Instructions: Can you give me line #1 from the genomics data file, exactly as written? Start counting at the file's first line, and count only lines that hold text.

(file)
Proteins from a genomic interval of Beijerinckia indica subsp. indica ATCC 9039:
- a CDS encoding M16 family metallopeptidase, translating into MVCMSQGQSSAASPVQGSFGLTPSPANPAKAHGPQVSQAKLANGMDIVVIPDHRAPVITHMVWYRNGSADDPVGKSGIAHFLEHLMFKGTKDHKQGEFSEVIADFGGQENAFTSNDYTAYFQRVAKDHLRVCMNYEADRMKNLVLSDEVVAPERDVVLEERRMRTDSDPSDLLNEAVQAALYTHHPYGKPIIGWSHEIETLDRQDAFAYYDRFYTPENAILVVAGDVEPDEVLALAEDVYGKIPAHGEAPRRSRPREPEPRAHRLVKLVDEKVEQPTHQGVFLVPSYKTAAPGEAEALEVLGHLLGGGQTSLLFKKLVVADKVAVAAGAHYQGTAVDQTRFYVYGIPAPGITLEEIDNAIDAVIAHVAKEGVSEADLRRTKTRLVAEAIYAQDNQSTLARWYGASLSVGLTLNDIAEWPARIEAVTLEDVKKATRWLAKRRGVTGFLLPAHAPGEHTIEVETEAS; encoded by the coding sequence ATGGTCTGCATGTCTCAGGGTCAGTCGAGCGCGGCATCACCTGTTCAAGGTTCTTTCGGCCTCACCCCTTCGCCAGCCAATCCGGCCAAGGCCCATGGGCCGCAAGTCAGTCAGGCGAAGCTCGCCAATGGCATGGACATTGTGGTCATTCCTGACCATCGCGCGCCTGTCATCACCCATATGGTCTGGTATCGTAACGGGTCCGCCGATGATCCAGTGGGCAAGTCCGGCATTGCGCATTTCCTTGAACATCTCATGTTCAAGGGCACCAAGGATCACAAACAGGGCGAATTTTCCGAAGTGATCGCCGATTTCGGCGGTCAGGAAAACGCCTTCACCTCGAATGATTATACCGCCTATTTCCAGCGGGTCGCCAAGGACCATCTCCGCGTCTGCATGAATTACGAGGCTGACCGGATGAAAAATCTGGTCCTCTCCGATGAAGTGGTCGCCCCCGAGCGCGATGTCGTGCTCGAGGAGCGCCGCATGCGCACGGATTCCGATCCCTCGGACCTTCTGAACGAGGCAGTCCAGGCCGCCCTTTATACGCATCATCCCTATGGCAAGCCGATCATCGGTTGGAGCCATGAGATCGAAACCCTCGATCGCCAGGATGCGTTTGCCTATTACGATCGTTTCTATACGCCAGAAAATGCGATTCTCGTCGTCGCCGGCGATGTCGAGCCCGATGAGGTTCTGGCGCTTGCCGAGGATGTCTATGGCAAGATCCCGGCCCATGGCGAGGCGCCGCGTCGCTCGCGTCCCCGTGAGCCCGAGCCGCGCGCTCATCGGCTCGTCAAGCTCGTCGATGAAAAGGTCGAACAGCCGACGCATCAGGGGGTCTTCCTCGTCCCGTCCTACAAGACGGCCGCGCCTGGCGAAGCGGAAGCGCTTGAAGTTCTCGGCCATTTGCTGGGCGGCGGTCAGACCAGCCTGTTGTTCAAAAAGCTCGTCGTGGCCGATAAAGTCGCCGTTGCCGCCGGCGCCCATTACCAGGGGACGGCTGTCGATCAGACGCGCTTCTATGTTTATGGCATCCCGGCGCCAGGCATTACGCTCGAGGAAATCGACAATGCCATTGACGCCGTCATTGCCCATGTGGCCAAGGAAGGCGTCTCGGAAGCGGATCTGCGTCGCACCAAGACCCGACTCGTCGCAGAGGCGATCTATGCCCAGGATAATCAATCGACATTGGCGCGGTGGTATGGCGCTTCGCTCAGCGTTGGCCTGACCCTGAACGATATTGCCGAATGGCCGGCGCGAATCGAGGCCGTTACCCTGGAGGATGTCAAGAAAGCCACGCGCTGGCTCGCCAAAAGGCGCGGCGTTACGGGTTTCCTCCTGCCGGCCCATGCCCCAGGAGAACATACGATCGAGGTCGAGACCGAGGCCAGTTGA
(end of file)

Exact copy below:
Proteins from a genomic interval of Beijerinckia indica subsp. indica ATCC 9039: